Moreover, UCLA was placed close to home and never had to play a seed higher than 12 in the first weekend of the Dance. Stanford did go through a much tougher path than UCLA to get to the Sweet 16, but the flip side is that Stanford came this close to not making the field of 68. Had it lost to Washington State in the first round of the Pac-12 Tournament, Stanford (which gained a 10 seed with a win over Arizona State in the Pac-12 quarterfinals; the result suggests that the Cardinal were an 11 or 12 seed before beating ASU) probably would have fallen below SMU to the NIT field.
It’s complicated like this after the first weekend of the tournament just about every year… such is the case with the Big 12 in 2014.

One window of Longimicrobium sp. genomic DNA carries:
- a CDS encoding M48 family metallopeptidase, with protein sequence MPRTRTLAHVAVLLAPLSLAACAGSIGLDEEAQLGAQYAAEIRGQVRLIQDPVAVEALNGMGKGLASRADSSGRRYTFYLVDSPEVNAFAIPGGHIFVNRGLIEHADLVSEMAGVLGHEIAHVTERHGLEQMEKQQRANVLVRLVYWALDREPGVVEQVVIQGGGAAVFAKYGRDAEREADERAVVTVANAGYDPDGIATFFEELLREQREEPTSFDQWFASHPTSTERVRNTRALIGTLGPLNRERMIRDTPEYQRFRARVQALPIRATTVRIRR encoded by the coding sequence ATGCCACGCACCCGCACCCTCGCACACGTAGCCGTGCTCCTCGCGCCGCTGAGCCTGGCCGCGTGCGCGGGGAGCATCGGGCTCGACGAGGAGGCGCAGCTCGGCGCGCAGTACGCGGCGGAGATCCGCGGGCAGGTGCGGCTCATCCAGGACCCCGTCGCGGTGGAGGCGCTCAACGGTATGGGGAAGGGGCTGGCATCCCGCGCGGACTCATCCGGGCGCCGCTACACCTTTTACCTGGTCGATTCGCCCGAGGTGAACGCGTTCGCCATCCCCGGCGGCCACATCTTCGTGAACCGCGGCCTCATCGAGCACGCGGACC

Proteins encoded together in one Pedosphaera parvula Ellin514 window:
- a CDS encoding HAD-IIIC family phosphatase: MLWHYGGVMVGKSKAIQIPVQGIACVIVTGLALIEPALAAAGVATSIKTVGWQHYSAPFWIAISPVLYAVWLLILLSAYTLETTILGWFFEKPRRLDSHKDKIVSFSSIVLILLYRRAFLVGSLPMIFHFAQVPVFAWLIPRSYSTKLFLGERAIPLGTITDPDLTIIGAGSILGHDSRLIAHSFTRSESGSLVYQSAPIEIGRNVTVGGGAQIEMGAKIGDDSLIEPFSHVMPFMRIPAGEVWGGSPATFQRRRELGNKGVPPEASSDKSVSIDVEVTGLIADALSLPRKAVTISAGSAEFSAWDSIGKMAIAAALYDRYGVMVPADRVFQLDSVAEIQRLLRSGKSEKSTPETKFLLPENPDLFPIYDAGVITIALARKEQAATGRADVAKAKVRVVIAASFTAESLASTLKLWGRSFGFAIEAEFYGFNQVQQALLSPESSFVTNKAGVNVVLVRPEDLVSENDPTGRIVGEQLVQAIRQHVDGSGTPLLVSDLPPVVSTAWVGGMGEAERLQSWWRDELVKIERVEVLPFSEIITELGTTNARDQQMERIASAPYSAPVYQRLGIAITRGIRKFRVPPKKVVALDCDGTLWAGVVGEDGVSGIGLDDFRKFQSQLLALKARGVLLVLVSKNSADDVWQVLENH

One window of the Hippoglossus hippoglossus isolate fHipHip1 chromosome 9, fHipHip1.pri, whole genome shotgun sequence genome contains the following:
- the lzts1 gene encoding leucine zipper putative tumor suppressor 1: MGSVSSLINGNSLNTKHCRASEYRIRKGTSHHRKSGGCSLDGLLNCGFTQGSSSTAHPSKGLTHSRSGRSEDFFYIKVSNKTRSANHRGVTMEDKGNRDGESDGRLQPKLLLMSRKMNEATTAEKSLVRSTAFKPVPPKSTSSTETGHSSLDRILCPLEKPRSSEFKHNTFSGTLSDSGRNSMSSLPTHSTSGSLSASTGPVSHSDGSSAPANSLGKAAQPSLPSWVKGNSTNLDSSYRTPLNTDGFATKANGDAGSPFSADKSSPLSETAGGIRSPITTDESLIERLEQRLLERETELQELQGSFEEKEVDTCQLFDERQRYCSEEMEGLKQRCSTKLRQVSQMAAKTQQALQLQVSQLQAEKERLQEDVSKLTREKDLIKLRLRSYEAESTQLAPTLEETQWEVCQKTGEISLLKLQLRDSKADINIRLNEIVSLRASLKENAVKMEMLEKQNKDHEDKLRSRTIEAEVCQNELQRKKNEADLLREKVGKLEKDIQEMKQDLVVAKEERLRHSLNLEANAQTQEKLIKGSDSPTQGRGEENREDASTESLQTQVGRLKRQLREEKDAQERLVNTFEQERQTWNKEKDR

Kansas was Kansas during the conference season. The Jayhawks are great independent of their league… even though they lost to Stanford. (Remember the Joel Embiid injury in all this, too.) The true debate surrounding the Big 12 concerned the cluster of teams that finished tied for second in the league standings.